The ol' e-publishing is or isn't a legitimate career move is something, as you know, that I've been keeping a close eye on. Though I demurely hold my opinions to myself (ahem) I have been paying attention and listening to both (yes, both) sides of the debate from the sidelines. Okay, occasionally I chime in with my two cents' worth.
Maybe my fifty cents worth... Anyway, here's another half-dollar between friends.
The thing is, I read this book about blogging last week. It's called, Blog! (Oddly enough) and it covers both sides of the debate over whether or not blogging is going to affect the old way of doing things in: Politics, (already is) Business, (Oh yes) and Culture...(you be the judge)
What I noticed during the read was that the arguments sounded more than a little bit familiar. Hmmmm
Despite an enthusiastic and forward thinking attitude toward the blog, many of the contributors hesitated to fully predict that things were "a-gonna be changin folks" Some did, some hinted around about it, and some outright denied that anything about Internet media could possibly take down traditional, ingrained, out-dated, old school media. Sigh.
It was a great read, as I've said. But it got me thinking about the electronic print debate which is slightly nearer and dearer to my heart. (Though I am growing very attached to my blogs.) So I ruminated over the similarities and the old arguments and, as I chewed on it a bit, I started to realize what really bothered me about the debates I've witnessed. There are a couple of things, two primarily.
First off, it is usually assumed that the choice between traditional print and e-publishing has to do with money. Traditional authors shiver at the thought of no advance, and electronic authors cite their substantially higher royalty percentages. Trad authors say to be a "professional" author you need to be getting advances, and E-authors claim that it all adds up to the same amount regardless of when it's paid out to the writer. All of this is worth looking into... as is why traditional print houses want to get your electronic rights for the same paltry percentage they pay for print rights. HELLO it costs way way less to put that thing out in e-format, AND I can find an online publisher that will give me 30-45% for those rights.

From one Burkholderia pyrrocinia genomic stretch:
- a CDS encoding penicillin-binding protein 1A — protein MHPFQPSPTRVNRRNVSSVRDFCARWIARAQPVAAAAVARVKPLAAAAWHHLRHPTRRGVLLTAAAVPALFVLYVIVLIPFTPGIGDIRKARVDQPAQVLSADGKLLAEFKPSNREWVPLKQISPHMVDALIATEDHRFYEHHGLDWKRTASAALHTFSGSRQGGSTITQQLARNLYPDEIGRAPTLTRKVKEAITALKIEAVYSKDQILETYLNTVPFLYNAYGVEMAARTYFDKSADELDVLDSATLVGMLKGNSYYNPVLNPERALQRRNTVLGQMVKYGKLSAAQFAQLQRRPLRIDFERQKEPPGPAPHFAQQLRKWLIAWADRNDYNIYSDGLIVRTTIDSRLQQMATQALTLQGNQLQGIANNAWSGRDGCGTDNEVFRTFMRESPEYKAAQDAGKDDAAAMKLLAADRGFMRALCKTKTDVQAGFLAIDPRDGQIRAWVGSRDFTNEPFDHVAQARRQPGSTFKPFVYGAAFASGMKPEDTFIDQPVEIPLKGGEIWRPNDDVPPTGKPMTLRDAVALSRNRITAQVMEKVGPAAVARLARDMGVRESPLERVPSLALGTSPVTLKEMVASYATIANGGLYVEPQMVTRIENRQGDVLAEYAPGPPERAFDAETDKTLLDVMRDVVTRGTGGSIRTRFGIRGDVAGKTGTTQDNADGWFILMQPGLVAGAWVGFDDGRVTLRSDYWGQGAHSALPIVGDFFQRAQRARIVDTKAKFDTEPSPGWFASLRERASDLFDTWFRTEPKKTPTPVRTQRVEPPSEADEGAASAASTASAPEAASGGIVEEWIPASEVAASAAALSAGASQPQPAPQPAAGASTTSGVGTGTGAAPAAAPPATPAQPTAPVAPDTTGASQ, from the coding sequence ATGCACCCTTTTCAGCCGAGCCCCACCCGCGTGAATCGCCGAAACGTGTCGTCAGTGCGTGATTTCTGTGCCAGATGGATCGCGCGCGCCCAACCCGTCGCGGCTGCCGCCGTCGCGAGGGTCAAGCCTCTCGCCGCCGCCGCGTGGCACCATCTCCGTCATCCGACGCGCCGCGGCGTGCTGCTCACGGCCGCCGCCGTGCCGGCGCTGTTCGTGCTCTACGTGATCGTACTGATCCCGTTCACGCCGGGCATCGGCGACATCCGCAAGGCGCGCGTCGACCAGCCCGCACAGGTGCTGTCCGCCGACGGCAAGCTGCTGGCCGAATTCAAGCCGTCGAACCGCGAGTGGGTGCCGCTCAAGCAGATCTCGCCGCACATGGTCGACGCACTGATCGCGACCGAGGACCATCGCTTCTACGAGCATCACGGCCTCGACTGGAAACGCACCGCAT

BUT... what if it wasn't about the money at all? No one even considers that an author might choose to go with an electronic publishing house because...??? Because they have a passion for the medium and prefer to support it? Because they believe in the future of e-books and want to be a part of it? Because they want to write whatever they want regardless of trends, editors' preferences, fads and agents input?
Is it possible? Hell yes, I say. Hell yes.
That last bit brings me to point two. This is the biggie, you almost always get this one first in any e-print is for amateurs argument. Quality. They will tell you the standards are lower, that anyone can get into print (let's look at some of the rejection numbers on the big e-pub houses, they are pretty similar to the print percentages) and that the books available are somehow inferior to those in print. They will forget that there is a lot of shiet published by print houses too. They will forget that sometime a better book gets passed over for what's "HOT" at the moment, in the print world. They will shudder and say, "What would happen if every horrid book ever written could get published?"
What would happen? (I'm going to tell you now)
What would happen is that READERS would decide who succeeded and who failed. Readers are not stupid. On the whole, I'd say they are a pretty intelligent bunch. They will know garbage when the find it and, simply, refuse to read that author. Why is this so scary, I wonder? Why should it be agents, editors, critics, making the decisions about who gets close to the reader? Why shouldn't quality control come from the end consumer? Kind of opens up the competition doesn't it?
I say, put everything in print and let the individual customers sort it out. Word of mouth will pick out the winners every time. People talk. Sink or swim! Seize the Day!! Viva la revolu.... Phew.
I think I need a moment. Time out, breathe, have a bit o chocolate. Better.
The point is, the people who have the most to lose, if change is "a-comin" are the people who make their living in the traditional routes. They have a reason to be defensive, concerned, frightened, in outright denial. (Here I go again)
I don't think they really have to panic. Change takes time-it moves in tiny, nearly painless increments. I can't remember that first answering machine...barely remember my first cell phone, though I thought of it more as a toy, a luxury... sigh.
The world will move forward and we will go with it, kicking and screaming or grinning like mad. In the end it's our kids and their kids that will decide for us. You know it is, the little buggers. I think we can all agree that we hope they read at all-in whatever form.
Pass me a cookie,